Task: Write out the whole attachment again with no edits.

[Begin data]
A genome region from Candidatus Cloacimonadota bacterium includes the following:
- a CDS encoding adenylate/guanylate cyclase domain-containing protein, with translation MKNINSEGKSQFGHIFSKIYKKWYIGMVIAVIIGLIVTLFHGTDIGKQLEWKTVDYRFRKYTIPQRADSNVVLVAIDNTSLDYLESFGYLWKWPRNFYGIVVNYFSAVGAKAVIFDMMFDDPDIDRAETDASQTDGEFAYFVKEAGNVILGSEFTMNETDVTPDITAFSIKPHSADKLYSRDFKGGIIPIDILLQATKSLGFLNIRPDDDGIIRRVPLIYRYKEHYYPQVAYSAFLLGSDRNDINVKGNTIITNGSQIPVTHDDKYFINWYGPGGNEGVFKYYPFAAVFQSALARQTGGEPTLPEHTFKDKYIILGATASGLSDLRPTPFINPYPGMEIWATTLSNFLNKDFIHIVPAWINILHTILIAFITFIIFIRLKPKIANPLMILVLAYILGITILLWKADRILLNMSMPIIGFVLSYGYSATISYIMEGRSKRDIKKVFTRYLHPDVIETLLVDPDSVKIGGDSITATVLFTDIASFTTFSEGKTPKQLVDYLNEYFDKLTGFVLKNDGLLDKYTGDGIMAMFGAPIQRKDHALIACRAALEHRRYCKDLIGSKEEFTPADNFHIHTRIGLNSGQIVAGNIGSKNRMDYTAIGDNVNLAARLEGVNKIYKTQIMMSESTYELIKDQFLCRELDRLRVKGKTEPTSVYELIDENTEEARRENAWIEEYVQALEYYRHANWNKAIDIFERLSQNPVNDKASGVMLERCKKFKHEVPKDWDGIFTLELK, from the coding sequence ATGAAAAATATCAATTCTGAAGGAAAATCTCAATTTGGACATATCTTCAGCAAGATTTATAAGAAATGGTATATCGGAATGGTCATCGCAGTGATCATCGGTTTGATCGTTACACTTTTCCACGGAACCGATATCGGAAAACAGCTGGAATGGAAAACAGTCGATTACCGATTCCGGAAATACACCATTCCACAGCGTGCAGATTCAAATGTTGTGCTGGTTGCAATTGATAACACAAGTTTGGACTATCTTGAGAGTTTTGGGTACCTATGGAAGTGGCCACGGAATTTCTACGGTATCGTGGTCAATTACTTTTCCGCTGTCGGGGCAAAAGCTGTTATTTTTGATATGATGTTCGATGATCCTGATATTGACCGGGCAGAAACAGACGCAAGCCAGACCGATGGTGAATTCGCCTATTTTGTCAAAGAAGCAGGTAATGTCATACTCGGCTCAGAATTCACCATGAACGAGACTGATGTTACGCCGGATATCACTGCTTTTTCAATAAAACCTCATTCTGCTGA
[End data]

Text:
A genome region from Candidatus Cloacimonadota bacterium includes the following:
- a CDS encoding adenylate/guanylate cyclase domain-containing protein, with translation MKNINSEGKSQFGHIFSKIYKKWYIGMVIAVIIGLIVTLFHGTDIGKQLEWKTVDYRFRKYTIPQRADSNVVLVAIDNTSLDYLESFGYLWKWPRNFYGIVVNYFSAVGAKAVIFDMMFDDPDIDRAETDASQTDGEFAYFVKEAGNVILGSEFTMNETDVTPDITAFSIKPHSADKLYSRDFKGGIIPIDILLQATKSLGFLNIRPDDDGIIRRVPLIYRYKEHYYPQVAYSAFLLGSDRNDINVKGNTIITNGSQIPVTHDDKYFINWYGPGGNEGVFKYYPFAAVFQSALARQTGGEPTLPEHTFKDKYIILGATASGLSDLRPTPFINPYPGMEIWATTLSNFLNKDFIHIVPAWINILHTILIAFITFIIFIRLKPKIANPLMILVLAYILGITILLWKADRILLNMSMPIIGFVLSYGYSATISYIMEGRSKRDIKKVFTRYLHPDVIETLLVDPDSVKIGGDSITATVLFTDIASFTTFSEGKTPKQLVDYLNEYFDKLTGFVLKNDGLLDKYTGDGIMAMFGAPIQRKDHALIACRAALEHRRYCKDLIGSKEEFTPADNFHIHTRIGLNSGQIVAGNIGSKNRMDYTAIGDNVNLAARLEGVNKIYKTQIMMSESTYELIKDQFLCRELDRLRVKGKTEPTSVYELIDENTEEARRENAWIEEYVQALEYYRHANWNKAIDIFERLSQNPVNDKASGVMLERCKKFKHEVPKDWDGIFTLELK, from the coding sequence ATGAAAAATATCAATTCTGAAGGAAAATCTCAATTTGGACATATCTTCAGCAAGATTTATAAGAAATGGTATATCGGAATGGTCATCGCAGTGATCATCGGTTTGATCGTTACACTTTTCCACGGAACCGATATCGGAAAACAGCTGGAATGGAAAACAGTCGATTACCGATTCCGGAAATACACCATTCCACAGCGTGCAGATTCAAATGTTGTGCTGGTTGCAATTGATAACACAAGTTTGGACTATCTTGAGAGTTTTGGGTACCTATGGAAGTGGCCACGGAATTTCTACGGTATCGTGGTCAATTACTTTTCCGCTGTCGGGGCAAAAGCTGTTATTTTTGATATGATGTTCGATGATCCTGATATTGACCGGGCAGAAACAGACGCAAGCCAGACCGATGGTGAATTCGCCTATTTTGTCAAAGAAGCAGGTAATGTCATACTCGGCTCAGAATTCACCATGAACGAGACTGATGTTACGCCGGATATCACTGCTTTTTCAATAAAACCTCATTCTGCTGA